Advance Performance | Anyone Can Experience Imposter Syndrome
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Anyone Can Experience Imposter Syndrome

Anyone Can Experience Imposter Syndrome

Dame Julie Andrews is a National Treasure: the leading lady from Broadway, the ground breaking performer on stage and screen in Victor/Victoria, and known for her iconic characters particularly as Maria in The Sound of Music and the lead role in Mary Poppins.

So, it was very refreshing to hear Andrews tell her story of feelings of self doubt that we all experience. She explained in her interview on The Graham Norton Show how she had suffered Imposter Syndrome after she was award the Academy Award for Best Actress for her first movie Mary Poppins. The extent of her doubt and feeling she was unworthy of the accolade affected her mentally for many years as she explained:

l kept the Oscar in the attic for a very long time because I thought I’d been given it as a ‘Welcome to Hollywood’ and I didn’t feel worthy of it.” She continued: “So much early success sent me into therapy and analysis. I learnt you have to do it right and honour the films you are making. It’s a huge gift, but a lot of obligation.”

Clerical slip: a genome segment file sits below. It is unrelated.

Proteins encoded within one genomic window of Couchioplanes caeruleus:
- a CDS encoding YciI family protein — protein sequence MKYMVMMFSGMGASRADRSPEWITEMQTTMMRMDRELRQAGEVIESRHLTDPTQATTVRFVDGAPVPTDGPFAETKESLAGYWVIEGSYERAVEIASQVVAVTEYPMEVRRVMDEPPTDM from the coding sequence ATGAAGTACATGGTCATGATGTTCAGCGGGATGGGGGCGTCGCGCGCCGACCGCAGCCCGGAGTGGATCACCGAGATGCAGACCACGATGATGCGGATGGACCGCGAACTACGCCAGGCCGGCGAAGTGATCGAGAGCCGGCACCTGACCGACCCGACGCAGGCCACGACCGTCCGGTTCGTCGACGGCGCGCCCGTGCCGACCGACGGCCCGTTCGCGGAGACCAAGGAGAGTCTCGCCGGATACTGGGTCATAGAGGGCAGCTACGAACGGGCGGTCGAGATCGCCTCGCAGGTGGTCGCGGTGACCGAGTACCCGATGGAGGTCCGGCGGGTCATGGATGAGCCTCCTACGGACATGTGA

Julie Andrews suffered from the recognised psychological term Imposter Syndrome or Imposter Phenomenon – the feelings of unworthiness and doubt that you have succeeded or gained your position or achievements through luck and circumstances rather than by merit, your talent, skills, qualifications and experience. The psychologist Audrey Ervin said in Time that in today’s society Impostor Syndrome can apply to anyone “who isn’t able to internalize and own their successes.”

Suffering from the symptoms of Imposter Syndrome can cause depression, loss of confidence, anxiety, increase stress, and prevent the individual from trying new opportunities and challenges.

So, if you have those feelings of self doubt over your positions and achievements, what can you do about it?

  • Acknowledge the thoughts and feelings related to your self doubt, and write them down. Step away from them as being you – they are part of that inner critic and taxi driver leading you to negativity.
  • Reframe your thoughts as Positive Self Talk. Write down why you gained your position, why you succeeded, what were the skills, knowledge and experience that ensured your success.
  • Share your feelings with a trusted friend of mentor who can reassure you that everyone has self doubts at times.
  • Create positive triggers to boost your positive self talk. Place positive mantras on your desk at work, bookmark your favourite inspirational podcast or talk on your phone or tablet, read your weekly Advance Momentum blog, and open your Inspirational Quote from us each morning for your daily boost.

We all need to remember we worked hard for our successes, we are in our positions for a reason, and we are worthy of our achievements. As Dame Julie sums it up in her wise words of experience:

“What matters is that you do the best, most truthful work available to you at the time.”

Find out more about the experiences of Julie Andrews in her book Home Work: A Memoir of My Hollywood Years.